PM Modi not accompanying President Trump to Agra, Defence, security, energy tie ups likely

New Delhi: After the spectacular and grand welcome at Ahmedabad on February 24, the visiting U.S. President Donald Trump and his wife Melania are scheduled to head for Agra to see the Taj Mahal but they will not be accompanied by Prime Minister Narendra Modi during their visit to Agra.
“We have seen media reports regarding Prime Minister Modi’s presence in Agra in connection with the visit of President Trump. The visit to the Taj Mahal in Agra by the US President and the First Lady will afford them the opportunity to view the historical monument suitably. Therefore, no official engagements or presence of senior dignitaries from the Indian side is envisaged there,” sources in the government said here on Saturday.
“PM Modi will be with President Trump in Ahmedabad, where a public reception will be accorded to President Trump and the US First Lady on February 24, and in the Delhi leg of the visit where official engagements are envisaged on February 25,” the sources said.
Mr. Trump, his wife Melania, daughter Ivanka Trump and son-in-law Jared Kushner will be accomapnied by a high-level official delegation of top U.S. functioanries during their two-day visit to India beginning Monday. It will be the first stand alone visit to India by a U.S. President.
In a briefing in Washington on Friday, a senior administration official said the President would be visiting India as a demonstration of the strong and enduring ties between the two countries which are based on shared democratic traditions, common strategic and economic interests and enduring bonds between the people.
The official said the visit will focus on several key areas — building up on economic and energy ties. The two way trade in goods and services has exceeded $142 billion in 2018 and there was much more room to grow.
The Strategic Energy Partnership that was launched by President Trump and Prime Minister Modi in 2017 has paid major dividends and improved energy security. It’s encouraged the production of more energy. And it’s facilitated Indian imports of U.S. crude oil, LNG, and coal. India is the fifth-largest economy in the world, has huge energy needs. And the U.S. is ready to help India meet those needs. Indeed, in 2016, U.S. energy exports to India have grown 500 percent to nearly $7 billion, the senior administration official said.

The U.S. side will also focus on defense and security cooperation to both fight terrorism and promote a free and open Indo-Pacific. “The U.S. wants an India that is strong, with a capable military that supports peace, stability, and a rules-based order in the Indo-Pacific region. Indeed, India is a pillar of our Indo-Pacific strategy, and we continue to work together to promote this vision of a free and open international system based on market economics, good governance, freedom of the seas and skies, and respect for sovereignty,’ the official said.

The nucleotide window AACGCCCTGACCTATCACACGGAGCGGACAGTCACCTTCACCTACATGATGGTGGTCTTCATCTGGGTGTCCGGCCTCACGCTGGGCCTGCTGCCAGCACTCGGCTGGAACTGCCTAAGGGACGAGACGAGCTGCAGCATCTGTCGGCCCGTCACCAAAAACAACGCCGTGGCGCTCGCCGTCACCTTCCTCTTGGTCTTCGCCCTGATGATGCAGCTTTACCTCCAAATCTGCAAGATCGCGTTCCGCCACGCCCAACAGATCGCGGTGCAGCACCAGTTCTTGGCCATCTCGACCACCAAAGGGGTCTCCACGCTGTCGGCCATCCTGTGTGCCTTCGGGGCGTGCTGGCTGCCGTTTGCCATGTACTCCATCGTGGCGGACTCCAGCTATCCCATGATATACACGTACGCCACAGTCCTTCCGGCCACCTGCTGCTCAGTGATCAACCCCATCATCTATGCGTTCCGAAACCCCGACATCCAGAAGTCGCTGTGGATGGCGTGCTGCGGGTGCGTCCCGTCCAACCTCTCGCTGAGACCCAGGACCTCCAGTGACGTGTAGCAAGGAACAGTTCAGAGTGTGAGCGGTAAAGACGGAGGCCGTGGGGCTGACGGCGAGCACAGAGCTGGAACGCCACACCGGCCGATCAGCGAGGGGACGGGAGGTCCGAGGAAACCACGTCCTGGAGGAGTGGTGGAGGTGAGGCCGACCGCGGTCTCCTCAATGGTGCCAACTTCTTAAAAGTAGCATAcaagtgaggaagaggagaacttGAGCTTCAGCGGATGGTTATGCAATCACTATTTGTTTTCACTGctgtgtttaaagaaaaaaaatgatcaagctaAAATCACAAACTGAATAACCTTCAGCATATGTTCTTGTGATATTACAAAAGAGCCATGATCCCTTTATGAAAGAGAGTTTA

The administration official said that both the countries shared vision for a free and open Indo-Pacific binds India and U.S. together.
“This is our shared democratic systems that place a premium on citizen-centric governments. In fact, India has a strong foundation of democracy, going back to the early days, right after independence. India is a country rich in religious, linguistic, and cultural diversity. In fact, it’s the birthplace of four major world religions. Prime Minister Modi, in his first speech after winning the election last year, talked about how he would prioritize being inclusive of India’s religious minorities. And, certainly, the world looks to India to maintain religious liberty and equal treatment for all under the rule of law,’ the official said.

Responding to a question, the official said that President Trump will talk about “our shared tradition of democracy and religious freedom both in his public remarks and then certainly in private he will raise the religious freedom issue.’
On trade ties, the official noted that a number of announcements have come from India in the past several weeks. The official said that recent announcements on Make in India have made the protectionism concerns in India even greater, adding that there are a number of significant commercial deals, which are of great significance that will be announced in a number of key sectors.
The official said that President Trump will favour a reduction in tensions between India and Pakistan, encouraging the two countries to engage in bilateral dialogue with each other to resolve their differences.
“We continue to believe a core foundation of any successful dialogue between the two is based on continued momentum in Pakistan’s efforts to crack down on terrorists and extremists on its territory. So we continue to look for that. But I think the President will urge both countries to seek to maintain peace and stability along the line of control and refrain from actions or statements that could increase tensions in the region,’ the official said.
On a question about Afghanistan, the official said the U.S. is focused on the peace process in Afghanistan where the U.S. has finalised an understanding with the Taliban to reduce violence in Afghanistan. “With regard to India, we would just encourage India, as we are all regional countries, to do whatever it can to support this peace process so that it can be successful and we can potentially end 19 years of military, diplomatic, economic engagement,’ the official added.